2016). In 2004, Hofstetters studied the effectiveness of the transitional bilingual program (ALA)

compared to the Structured English Immersion (SEI) finding no significant difference in scores

in both content based tests and the listening, speaking and reading portions of the California

English Language Development Test.

The attitudes towards the first language have a great impact in the learner. Language can

be seen as an obstacle that interferes with the learner's ability to develop in the educational

system, or as an asset that can enhance the learning experience and benefit the learner in the long

term. Ruiz (1984) offers a framework to understand the bilingual experience describing two

ideologies: Language as problem or Language as right and resource. These opposite ideologies

permeate instruction, planning, and policy making in our education system.

Bilingual teachers draw and navigate between both paradigms; but unless there is

ideological clarity in the learning community, students are not able to cultivate and achieve

fluency in both languages (Zuiga, 2016).

It is important and possible for students to achieve full biliteracy if they dont; there are

more than just linguistic consequences such as social alienation from their original communities,

broken connection with background culture and history, unclear cultural identity and loss of

marketplace opportunities. As Zuiga (2016) concludes: a failure to acknowledge linguistic

rights alongside resource ideologies will only continue to alienate subjugated communities from

their linguistic heritage along with the benefits of their language resources. (pp. 351-352)

In order to make possible for ELLs to attain complete biliteracy in all four-language domains,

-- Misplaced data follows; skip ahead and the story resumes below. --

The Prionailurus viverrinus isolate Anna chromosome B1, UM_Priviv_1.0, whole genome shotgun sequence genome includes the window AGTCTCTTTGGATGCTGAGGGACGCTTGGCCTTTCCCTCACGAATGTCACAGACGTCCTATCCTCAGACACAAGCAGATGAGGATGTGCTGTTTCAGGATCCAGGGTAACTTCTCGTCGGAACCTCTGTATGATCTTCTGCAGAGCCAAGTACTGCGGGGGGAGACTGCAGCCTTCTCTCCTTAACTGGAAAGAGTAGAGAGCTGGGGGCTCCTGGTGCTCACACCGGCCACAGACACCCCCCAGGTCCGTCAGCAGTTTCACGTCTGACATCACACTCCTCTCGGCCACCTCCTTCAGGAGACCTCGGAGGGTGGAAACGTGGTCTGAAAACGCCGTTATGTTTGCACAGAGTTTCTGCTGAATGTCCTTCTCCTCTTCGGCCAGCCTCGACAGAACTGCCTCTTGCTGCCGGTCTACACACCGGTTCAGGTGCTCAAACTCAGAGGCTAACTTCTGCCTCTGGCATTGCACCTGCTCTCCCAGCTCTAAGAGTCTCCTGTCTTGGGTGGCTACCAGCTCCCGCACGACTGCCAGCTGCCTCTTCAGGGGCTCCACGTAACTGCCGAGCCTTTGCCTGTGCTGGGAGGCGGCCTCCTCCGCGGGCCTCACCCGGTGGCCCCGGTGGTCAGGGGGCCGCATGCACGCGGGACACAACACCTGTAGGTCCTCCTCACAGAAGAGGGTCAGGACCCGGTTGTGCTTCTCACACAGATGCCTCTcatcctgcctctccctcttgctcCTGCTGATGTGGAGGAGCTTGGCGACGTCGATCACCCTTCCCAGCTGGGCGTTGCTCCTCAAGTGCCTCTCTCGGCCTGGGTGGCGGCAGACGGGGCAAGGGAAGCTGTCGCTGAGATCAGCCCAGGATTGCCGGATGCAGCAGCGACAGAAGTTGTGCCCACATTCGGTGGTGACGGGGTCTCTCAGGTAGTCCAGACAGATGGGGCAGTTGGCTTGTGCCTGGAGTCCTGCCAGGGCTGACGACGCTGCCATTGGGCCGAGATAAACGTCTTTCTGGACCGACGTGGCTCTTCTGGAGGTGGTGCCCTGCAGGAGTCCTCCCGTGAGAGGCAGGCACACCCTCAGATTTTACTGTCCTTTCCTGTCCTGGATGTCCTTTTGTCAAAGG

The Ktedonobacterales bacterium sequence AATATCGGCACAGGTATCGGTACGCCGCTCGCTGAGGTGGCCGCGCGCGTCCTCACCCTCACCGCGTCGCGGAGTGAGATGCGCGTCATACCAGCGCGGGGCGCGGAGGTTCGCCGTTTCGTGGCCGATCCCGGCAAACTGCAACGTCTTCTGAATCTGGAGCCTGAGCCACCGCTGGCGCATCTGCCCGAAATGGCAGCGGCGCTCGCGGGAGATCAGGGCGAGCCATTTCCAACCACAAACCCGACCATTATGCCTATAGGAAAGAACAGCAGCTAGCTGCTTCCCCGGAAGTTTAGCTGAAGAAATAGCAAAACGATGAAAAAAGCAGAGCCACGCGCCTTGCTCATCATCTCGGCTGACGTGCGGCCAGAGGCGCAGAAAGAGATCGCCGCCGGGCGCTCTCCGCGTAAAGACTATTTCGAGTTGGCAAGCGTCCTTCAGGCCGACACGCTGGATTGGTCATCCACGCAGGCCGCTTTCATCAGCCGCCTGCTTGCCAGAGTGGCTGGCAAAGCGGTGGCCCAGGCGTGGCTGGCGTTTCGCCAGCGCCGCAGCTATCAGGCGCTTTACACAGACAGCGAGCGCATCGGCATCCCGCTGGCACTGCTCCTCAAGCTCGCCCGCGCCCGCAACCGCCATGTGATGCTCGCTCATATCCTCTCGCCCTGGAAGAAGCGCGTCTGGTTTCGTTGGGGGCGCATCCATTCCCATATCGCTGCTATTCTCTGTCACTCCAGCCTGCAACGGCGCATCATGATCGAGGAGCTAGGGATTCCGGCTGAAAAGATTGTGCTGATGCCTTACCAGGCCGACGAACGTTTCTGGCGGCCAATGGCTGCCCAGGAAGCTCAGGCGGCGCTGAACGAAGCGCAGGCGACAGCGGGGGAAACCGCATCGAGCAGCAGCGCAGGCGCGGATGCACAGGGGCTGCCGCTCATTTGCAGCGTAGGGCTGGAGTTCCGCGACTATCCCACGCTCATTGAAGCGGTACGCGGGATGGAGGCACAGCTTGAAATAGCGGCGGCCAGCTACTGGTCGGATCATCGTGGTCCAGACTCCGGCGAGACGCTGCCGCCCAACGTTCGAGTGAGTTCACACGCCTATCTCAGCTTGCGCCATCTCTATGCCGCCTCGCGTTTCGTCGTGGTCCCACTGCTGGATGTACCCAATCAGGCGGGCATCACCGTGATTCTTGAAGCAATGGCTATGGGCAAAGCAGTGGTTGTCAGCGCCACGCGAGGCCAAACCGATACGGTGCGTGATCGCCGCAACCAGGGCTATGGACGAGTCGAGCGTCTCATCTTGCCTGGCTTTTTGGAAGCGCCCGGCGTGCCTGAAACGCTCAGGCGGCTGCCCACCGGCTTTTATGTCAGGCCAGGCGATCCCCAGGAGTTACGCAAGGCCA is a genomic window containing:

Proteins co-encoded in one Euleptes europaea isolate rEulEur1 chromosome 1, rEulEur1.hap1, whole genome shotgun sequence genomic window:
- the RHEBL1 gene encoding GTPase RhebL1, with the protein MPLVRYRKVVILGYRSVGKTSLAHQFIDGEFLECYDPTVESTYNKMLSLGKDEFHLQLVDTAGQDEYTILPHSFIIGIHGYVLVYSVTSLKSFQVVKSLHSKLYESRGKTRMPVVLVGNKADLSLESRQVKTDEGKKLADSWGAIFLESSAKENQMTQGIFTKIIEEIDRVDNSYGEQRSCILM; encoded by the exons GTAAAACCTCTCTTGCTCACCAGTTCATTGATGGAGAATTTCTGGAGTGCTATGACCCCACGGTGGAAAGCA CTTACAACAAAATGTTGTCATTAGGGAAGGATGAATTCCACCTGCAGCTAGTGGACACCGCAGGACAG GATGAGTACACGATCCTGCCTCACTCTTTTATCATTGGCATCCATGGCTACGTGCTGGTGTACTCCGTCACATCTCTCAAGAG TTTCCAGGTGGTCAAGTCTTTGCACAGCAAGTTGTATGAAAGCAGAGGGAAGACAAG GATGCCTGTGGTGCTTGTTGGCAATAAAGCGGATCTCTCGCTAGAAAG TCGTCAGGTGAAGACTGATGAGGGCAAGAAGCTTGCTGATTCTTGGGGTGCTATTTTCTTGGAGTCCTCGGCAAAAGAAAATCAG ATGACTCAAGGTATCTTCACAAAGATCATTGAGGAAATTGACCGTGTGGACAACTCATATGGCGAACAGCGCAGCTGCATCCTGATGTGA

first, we must fully comprehend and explore what are the factors that determine whether an ELL

would be able to develop both L1 and L2 with the same level of competency. We need to extend

the exploration to the whole learning community, administrators, regular education teachers,

students, and parents. Therefore, this study will offer different perspectives that would help

further understand the complex panorama that bilingual students go through as they navigate our

educational system.

Significance of the Study

This study will explore and observe the attitudes towards language amongst different

members of a learning community in order to determine how they affect the likelihood of an ELL

to maintain fluency and develop full literacy in both L1 and L2. These observations will

contribute to the current literature by describing the language ideologies and how they interact

and crossover with each other. Administrators, teachers, parents and peers perceptions and

beliefs about bilingualism have a direct and powerful impact on the potential of an ELL

becoming a true bilingual individual. Shedding light on these attitudes and their effects will

contribute to creating awareness in the learning community. By bringing clarity and monitoring

the language ideologies that cross over the learning environment, we could provide ELLs a better

opportunity to cultivate both languages giving them a connection to their roots, and resources for

their future.


This qualitative descriptive study will focus on interviewing and observing students,

teachers, administrators, and parents regarding their attitudes and beliefs towards bilingualism,

finding factors that contribute or hinder ELLs ability to maintain and develop literacy skills in